A Piece of Cake Monday December 22nd, 2014 There's a Book for That

this ORQ (he cave boy) written by David Elliot and illustrated by Lori Nichols 

A “child wants pet” “parent says no” story from “cave people time” Absolutely adorable.

this ORQ (He Cave Boy) Monday December 22nd, 2014 There's a Book for That

The Flat Rabbit by Bárður Oskarsson

You know, I like this book – almost gave it a higher rating but thought intended audiences – children-  might not know what to do with this title. Is that because we protect them from such subjects (death)? Not sure. There is something honest and real about this book. And the end, though abrupt on first read, is then somehow full of our fragility. Not many picture books allow the characters to just not really know. And leave it there . . .

The Flat Rabbit Monday December 22nd, 2014 There's a Book for That

Neighborhood Sharks: Hunting with the Great Whites of California’s Farallon Islands by Katherine Roy 

Incredible. Sharks are probably the most terrifying of all creatures to me and yet I found myself fascinated and full of questions reading this book.

 Neighborhood Sharks Monday December 22nd, 2014 There's a Book for That

In other reading:

Tales of Bunjitsu Bunny by John Himmelman

Ideal to read and discuss a chapter at a time. Eastern philosophy bound up for the very young.

Tales of Bunjitsu Bunny Monday December 22nd, 2014 There's a Book for That

Super Lexi is not a Fan of Christmas by Emma Lesko

This series featuring Lexi by Emma Lesko is an important addition to our school and classroom libraries. Lexi reminds us that kids are unique, we can support them with flexibility and that we all have something to teach each other. I like how this story gives kids permission to find the holiday “hoopla” varying degrees of overwhelming! Realistic school setting and nice job with friendship dynamics.

Super Lexi is Not a Fan of Christmas Monday December 22nd, 2014 There's a Book for That

The Wild Book by Margarita Engle

I have discovered so many beautiful novels in verse as of late. This title, by Engle, inspired by her Grandmother is full of courage, family and a rich history.

Wild Book Monday December 22nd, 2014 There's a Book for That

The Turtle of Oman by Naomi Shihab Nye

I finally picked this book up after weeks of setting it aside and enjoyed its conclusion. Quiet pace and some beautiful images – a story of a young boy and his strong connection to his grandfather.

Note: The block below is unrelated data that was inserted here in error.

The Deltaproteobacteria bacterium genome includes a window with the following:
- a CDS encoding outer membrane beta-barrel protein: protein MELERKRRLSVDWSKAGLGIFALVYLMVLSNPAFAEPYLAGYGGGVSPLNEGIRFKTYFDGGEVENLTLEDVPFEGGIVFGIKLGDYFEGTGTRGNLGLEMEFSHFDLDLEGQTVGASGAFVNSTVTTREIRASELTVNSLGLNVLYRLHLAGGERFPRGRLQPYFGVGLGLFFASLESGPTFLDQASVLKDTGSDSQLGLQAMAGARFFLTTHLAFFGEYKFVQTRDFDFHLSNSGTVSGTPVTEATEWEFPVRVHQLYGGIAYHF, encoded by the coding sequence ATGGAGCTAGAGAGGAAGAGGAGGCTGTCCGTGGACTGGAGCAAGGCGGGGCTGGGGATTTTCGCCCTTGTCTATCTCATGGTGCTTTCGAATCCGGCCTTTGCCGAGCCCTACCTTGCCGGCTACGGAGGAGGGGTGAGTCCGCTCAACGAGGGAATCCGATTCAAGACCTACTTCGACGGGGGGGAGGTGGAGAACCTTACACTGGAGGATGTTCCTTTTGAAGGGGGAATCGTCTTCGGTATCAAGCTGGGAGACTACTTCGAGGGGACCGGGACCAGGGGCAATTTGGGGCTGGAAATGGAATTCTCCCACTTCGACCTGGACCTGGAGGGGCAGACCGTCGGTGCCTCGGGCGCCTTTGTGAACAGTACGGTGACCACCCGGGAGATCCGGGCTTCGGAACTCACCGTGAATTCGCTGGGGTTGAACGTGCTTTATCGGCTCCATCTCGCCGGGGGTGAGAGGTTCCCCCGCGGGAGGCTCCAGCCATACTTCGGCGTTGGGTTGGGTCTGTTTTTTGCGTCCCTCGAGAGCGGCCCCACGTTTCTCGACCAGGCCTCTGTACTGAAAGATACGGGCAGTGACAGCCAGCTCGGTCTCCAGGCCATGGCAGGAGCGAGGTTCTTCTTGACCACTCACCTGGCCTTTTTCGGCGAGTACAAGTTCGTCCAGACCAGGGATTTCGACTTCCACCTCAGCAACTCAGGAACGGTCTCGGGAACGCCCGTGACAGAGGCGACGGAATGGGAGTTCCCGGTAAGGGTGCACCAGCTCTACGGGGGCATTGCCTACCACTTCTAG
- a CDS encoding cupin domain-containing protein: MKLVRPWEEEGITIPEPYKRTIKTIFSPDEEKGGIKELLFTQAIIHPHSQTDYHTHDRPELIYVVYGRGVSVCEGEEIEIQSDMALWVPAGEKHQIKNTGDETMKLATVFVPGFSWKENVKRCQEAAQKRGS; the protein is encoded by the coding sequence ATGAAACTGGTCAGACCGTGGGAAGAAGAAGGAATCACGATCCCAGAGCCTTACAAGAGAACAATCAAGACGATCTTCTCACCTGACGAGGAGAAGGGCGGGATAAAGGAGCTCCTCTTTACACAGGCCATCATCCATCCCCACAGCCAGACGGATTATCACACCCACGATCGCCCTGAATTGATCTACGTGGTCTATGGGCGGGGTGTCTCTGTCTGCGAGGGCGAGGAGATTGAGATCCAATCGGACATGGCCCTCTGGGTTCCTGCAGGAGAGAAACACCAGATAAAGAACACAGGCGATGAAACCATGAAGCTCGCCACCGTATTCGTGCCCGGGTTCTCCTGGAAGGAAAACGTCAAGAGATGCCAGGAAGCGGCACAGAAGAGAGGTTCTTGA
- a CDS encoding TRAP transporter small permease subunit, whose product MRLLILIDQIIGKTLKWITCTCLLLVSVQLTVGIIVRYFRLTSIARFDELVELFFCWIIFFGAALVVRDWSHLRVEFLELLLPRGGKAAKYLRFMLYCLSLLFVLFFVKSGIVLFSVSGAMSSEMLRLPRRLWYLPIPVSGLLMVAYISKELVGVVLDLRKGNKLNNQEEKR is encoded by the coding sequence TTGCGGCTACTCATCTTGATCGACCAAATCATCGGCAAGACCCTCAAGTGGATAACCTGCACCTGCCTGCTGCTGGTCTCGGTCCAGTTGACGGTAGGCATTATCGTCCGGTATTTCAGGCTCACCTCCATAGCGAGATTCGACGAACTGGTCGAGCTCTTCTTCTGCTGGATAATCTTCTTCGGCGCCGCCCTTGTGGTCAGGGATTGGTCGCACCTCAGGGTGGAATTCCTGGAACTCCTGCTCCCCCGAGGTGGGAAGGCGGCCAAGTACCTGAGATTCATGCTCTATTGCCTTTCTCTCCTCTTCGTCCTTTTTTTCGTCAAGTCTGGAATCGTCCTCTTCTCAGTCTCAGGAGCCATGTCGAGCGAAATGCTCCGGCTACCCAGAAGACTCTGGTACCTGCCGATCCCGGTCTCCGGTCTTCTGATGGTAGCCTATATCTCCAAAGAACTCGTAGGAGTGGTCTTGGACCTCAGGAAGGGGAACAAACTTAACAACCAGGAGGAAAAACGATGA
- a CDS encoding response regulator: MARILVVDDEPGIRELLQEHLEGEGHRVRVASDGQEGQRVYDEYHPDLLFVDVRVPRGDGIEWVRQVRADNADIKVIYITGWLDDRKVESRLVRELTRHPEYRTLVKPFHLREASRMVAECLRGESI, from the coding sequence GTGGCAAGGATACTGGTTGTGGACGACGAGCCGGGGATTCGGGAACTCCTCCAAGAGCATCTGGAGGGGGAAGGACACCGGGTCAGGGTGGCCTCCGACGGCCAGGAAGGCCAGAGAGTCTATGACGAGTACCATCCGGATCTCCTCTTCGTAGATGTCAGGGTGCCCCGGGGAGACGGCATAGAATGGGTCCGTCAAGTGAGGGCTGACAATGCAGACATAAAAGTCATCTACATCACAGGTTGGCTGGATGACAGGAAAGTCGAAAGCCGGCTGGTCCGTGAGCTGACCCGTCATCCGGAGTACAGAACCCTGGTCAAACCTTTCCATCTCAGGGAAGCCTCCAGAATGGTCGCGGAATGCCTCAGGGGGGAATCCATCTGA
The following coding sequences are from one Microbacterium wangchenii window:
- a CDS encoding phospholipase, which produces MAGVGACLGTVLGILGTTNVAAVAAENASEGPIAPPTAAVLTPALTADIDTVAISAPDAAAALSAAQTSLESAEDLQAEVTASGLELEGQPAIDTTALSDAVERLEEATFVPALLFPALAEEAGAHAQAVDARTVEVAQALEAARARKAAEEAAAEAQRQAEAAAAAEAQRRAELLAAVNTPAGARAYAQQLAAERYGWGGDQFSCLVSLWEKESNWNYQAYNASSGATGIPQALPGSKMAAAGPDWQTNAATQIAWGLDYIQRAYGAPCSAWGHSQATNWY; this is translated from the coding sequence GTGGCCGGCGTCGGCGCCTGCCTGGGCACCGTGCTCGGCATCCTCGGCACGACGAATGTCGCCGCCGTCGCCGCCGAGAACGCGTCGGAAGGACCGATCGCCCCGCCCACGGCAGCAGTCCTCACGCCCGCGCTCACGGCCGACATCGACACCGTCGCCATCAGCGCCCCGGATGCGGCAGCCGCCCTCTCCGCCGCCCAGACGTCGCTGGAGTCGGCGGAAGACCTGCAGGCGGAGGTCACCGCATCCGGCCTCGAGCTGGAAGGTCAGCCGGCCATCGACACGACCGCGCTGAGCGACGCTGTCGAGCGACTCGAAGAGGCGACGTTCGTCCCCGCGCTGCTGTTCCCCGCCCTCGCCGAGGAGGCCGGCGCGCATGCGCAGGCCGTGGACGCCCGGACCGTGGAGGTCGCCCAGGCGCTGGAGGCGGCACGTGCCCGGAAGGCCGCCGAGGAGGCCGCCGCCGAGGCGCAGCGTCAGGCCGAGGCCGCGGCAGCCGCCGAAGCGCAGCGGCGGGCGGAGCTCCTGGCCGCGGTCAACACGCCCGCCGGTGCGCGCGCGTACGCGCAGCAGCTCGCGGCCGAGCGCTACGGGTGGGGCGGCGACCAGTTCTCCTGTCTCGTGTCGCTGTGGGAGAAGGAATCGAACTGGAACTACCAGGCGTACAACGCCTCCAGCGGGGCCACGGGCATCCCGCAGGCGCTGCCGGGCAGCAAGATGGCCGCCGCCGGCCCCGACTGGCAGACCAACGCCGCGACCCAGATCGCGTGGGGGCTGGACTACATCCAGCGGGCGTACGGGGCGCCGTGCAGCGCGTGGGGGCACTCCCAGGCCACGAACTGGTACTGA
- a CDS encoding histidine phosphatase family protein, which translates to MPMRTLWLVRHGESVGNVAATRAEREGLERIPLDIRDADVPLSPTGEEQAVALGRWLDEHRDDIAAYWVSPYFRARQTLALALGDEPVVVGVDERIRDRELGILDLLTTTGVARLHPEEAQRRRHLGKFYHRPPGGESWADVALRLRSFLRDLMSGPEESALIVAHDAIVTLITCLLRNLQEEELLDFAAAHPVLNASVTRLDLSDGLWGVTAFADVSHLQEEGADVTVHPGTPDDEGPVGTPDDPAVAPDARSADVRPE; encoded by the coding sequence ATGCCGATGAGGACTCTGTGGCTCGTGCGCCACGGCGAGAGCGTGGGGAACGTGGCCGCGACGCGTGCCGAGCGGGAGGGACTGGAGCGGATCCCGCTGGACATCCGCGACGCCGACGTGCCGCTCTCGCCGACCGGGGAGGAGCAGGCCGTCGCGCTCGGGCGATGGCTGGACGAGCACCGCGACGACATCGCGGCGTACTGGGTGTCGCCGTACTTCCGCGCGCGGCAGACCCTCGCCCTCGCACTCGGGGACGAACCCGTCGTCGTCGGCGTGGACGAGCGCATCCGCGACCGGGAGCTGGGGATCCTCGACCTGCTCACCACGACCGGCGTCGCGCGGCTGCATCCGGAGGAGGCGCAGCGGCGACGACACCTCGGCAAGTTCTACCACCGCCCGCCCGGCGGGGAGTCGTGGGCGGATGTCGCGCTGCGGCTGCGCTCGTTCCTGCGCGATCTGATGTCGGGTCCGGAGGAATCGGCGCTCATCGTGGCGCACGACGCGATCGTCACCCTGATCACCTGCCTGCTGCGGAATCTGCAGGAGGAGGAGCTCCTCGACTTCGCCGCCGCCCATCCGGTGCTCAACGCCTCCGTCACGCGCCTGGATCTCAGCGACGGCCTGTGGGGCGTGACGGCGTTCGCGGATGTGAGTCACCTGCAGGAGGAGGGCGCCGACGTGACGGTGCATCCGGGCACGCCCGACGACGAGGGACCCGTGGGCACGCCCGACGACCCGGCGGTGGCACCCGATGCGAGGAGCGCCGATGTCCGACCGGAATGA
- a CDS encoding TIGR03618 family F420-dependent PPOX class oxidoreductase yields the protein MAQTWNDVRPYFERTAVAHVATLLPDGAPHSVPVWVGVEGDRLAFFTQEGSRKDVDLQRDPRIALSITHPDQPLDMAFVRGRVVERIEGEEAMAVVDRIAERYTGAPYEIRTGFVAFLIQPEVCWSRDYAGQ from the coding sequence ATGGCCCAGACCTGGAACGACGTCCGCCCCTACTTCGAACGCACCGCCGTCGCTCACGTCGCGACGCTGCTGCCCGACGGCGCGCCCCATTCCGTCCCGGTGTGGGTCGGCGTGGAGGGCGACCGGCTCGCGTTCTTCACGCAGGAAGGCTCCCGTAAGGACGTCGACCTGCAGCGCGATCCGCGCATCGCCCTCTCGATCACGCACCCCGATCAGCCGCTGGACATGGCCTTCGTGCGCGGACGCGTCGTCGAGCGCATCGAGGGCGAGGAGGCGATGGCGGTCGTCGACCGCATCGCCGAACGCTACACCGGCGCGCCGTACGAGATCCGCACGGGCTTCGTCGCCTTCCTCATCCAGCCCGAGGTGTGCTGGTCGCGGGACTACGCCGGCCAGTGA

The Turtle of Oman Monday December 22nd, 2014 There's a Book for That

The Red Pencil by Andrea Davis Pinkney Illustrated by Shane W. Evans 

A truly beautiful and important book. Highly recommended. Another novel in verse –  heavy in loss and anguish, light in hope and dreams of new possibilities.

the red pencil Monday December 22nd, 2014 There's a Book for That

Next up? I am reading A Great and Terrible Beauty by Libba Bray I have a huge list beyond this! Likely after this I will be balancing thin with thick novels in my TBR pile trying to reach my goal of 100 novels by 2015! Hopelessly ambitious, that’s me!

Reading Goal Updates: 

2014 Chapter Book Challenge: 83/100 novels complete

Goodreads Challenge: 591/650 books read (41 books behind)

#MustReadin2014: 21/30 complete

Nonfiction Picture Book Challenge: 136/65 complete


Monday October 28th, 2013

It’s Monday! What are you reading?


Join Jen from Teach Mentor Texts and Kellee and Ricki from Unleashing Readers and share all of the reading you have done over the week from picture books to young adult reads! Follow the links to read about all of the amazing books the #IMWAYR community has read!

I read a really diverse selection of picture books this week. Sharing my favourites here:

Just in Case: A Trickster Tale and Spanish Alphabet Book by Yuyi Morales

Well, I know all of about three words in Spanish (in Canada, we learn French as a second language) so this was a huge adventure for me. The reader gets to follow Señor Calvera, the skeleton from Day of the Dead celebrations as he rides along to Grandma Beetle’s birthday celebration.  What gift is the perfect one? We get to sample possibilities from every letter of the Spanish alphabet. My favourite ideas? Una Escalera (a ladder to reach past the sky), Niebla (fog to play hide and seek in) and un Ombligo (a bread called belly button). What does he finally decide on? You must read to find out!